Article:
Earlier this week, Adams announced his upcoming 16th album with the new single ‘Do You Still Love Me’. Looking forward to the year ahead, we asked who he’d nominate for the VO5 NME Awards 2017, when he revealed that Supersonic would be his choice for ‘Best Music Film’.
“I walked into the theatre and I was bummed out,” Adams told NME. “I watched Supersonic, and I felt reinvigorated in a way I had not felt for so long. In fact I walked into rehearsals and we did something like six or seven hours straight of songs, where I just threw every single song I had ever written at the band to just see how many they could play until they were stumped. I was just so pumped.
“It’s nice to see how crucial this shit is on film. It should be no secret that being in a rock n’ roll band is fucking amazing and transformative. I thought the director did such a good job, because he made it fun to watch and kept a lot of the stuff out that mind have slowed it down.”
He added: “Oasis are like Star Wars – they’re like the fucking heroes returning. I mean, if you think about it, like Noel Gallagher is fucking Han Solo – he doesn’t give a shit what you think about him, he’s gonna take the Millennium Falcon, which is his band, and just completely dupe the entire Empire. It really is so important that people know that fucking electric guitars can transform your whole entire spectrum of reality.”
Adams has toured with Oasis in the past, famously recording a cover of ‘Wonderwall’. Earlier this year, Noel Gallagher supported him in the US, with Adams performing renditions of ‘Morning Glory’ and ‘Supersonic’ during his set.
Speaking of the ‘genius’ of the Gallaghers, Adams continued: “One of the really crucial things of that film is that at the time that Oasis made their first record and were gonna become who they were, that most of the stuff around them that was turning to become noticeable was sort of dance music in the beginning of what later would become EDM. And just the early existence of that music, I don’t know much about the categorization of music but maybe that’s what people call like house music? But there wasn’t any band like Oasis when they came out, there wasn’t anything that, in my opinion, sounded anything like, what I think was like a tank made of diamonds, and they were just crushing posers everywhere.”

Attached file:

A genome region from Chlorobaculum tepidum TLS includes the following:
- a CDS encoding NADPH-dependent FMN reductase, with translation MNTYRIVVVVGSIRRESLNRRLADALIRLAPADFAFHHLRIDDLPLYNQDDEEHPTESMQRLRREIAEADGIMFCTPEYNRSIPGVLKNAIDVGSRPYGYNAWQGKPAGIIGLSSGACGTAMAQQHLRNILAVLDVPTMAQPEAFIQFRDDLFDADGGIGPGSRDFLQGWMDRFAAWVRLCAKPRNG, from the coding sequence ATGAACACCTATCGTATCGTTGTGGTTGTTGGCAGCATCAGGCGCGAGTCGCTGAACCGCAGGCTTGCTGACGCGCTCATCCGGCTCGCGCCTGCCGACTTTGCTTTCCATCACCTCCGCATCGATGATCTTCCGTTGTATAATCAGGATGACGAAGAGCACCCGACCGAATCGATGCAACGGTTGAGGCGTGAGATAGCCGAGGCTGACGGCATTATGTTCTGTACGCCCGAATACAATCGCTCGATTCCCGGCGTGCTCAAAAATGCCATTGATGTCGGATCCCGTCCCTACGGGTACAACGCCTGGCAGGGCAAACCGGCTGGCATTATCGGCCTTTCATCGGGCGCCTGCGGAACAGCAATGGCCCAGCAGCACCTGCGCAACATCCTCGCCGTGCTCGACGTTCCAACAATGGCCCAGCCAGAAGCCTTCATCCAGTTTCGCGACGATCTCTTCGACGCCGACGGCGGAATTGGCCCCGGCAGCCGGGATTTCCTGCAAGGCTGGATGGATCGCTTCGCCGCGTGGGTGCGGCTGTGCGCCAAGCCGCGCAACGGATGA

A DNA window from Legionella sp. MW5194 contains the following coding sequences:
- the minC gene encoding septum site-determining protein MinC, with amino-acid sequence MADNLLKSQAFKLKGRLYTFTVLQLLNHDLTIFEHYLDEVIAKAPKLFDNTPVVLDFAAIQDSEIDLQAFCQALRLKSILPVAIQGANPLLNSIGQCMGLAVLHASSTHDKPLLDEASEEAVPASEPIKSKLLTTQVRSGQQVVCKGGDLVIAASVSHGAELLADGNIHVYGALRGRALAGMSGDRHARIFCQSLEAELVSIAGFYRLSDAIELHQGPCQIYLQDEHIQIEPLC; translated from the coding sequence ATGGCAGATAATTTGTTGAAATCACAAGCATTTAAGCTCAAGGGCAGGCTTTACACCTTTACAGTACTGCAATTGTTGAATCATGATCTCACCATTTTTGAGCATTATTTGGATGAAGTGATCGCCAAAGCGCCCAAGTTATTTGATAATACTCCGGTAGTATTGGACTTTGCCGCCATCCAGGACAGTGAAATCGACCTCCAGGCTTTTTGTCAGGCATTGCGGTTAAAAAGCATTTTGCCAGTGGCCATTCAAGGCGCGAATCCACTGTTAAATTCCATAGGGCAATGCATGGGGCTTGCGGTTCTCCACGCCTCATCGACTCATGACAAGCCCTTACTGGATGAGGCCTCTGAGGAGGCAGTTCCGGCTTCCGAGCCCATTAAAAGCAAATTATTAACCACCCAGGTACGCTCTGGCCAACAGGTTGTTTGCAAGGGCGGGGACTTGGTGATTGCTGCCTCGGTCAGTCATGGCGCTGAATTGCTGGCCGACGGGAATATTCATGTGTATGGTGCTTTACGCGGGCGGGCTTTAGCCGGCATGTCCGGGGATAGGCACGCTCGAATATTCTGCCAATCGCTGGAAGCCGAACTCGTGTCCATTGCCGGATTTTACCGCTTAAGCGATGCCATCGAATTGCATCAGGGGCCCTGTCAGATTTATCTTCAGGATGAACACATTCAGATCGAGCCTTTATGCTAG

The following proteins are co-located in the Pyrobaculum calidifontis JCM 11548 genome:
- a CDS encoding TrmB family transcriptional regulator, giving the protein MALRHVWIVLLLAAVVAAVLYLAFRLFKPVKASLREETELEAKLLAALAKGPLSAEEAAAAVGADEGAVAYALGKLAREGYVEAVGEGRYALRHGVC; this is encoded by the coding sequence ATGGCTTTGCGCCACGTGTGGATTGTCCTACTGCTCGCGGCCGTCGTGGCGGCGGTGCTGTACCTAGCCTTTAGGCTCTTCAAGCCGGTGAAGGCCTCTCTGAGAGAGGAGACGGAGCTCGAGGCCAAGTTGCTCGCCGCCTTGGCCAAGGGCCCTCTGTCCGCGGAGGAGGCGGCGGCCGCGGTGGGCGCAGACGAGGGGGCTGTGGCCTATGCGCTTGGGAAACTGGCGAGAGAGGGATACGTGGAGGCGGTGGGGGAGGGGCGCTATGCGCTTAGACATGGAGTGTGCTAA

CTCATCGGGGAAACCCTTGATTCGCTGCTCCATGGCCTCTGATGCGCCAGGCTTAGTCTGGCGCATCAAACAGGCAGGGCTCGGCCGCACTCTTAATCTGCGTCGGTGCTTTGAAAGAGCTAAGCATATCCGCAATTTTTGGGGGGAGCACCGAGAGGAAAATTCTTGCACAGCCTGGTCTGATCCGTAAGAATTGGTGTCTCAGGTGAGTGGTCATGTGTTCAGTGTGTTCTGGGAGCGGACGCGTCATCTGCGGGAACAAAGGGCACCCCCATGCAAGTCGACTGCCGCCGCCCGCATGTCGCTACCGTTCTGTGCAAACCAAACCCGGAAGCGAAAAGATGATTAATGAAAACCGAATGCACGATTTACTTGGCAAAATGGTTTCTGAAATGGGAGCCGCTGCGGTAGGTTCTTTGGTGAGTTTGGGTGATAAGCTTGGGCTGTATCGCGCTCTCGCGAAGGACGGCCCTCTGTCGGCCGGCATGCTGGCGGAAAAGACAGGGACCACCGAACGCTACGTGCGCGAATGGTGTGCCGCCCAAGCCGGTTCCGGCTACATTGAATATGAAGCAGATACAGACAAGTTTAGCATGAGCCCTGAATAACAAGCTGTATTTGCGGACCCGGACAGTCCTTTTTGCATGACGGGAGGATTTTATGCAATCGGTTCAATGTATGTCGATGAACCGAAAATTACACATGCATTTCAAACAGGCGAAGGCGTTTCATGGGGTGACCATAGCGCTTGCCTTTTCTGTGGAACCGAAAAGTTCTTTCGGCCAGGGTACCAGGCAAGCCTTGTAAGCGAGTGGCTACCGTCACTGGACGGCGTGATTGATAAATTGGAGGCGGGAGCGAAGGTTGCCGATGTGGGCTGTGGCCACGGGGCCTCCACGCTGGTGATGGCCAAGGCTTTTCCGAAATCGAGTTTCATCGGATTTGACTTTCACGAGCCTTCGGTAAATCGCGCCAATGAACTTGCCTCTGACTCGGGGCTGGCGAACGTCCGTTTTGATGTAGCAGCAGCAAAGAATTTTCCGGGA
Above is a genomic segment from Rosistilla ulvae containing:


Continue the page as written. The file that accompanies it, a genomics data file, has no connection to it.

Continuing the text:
He added: “That’s what it felt like when I heard those riffs. I was like ‘wow, someone is actually playing like fucking huge riffs’ and the melodies were insane. I don’t ever listen to Oasis and ever feel weighed down by the ego of anyone in the band, even as egotistical as someone might want to say they were in interviews – although a lot of that I think is them being funny because why not?
“I think the songs are so open, and that why they could play those tremendous concerts where its like a quarter of million people were there singing along, was because they were writing songs that could just open doors to everyone. To me, if anything says that at any one can do this; someone can play a riff on the guitar, and people can get so excited that they remember what that means…it sort of reaffirms the humanity that’s in all of us.”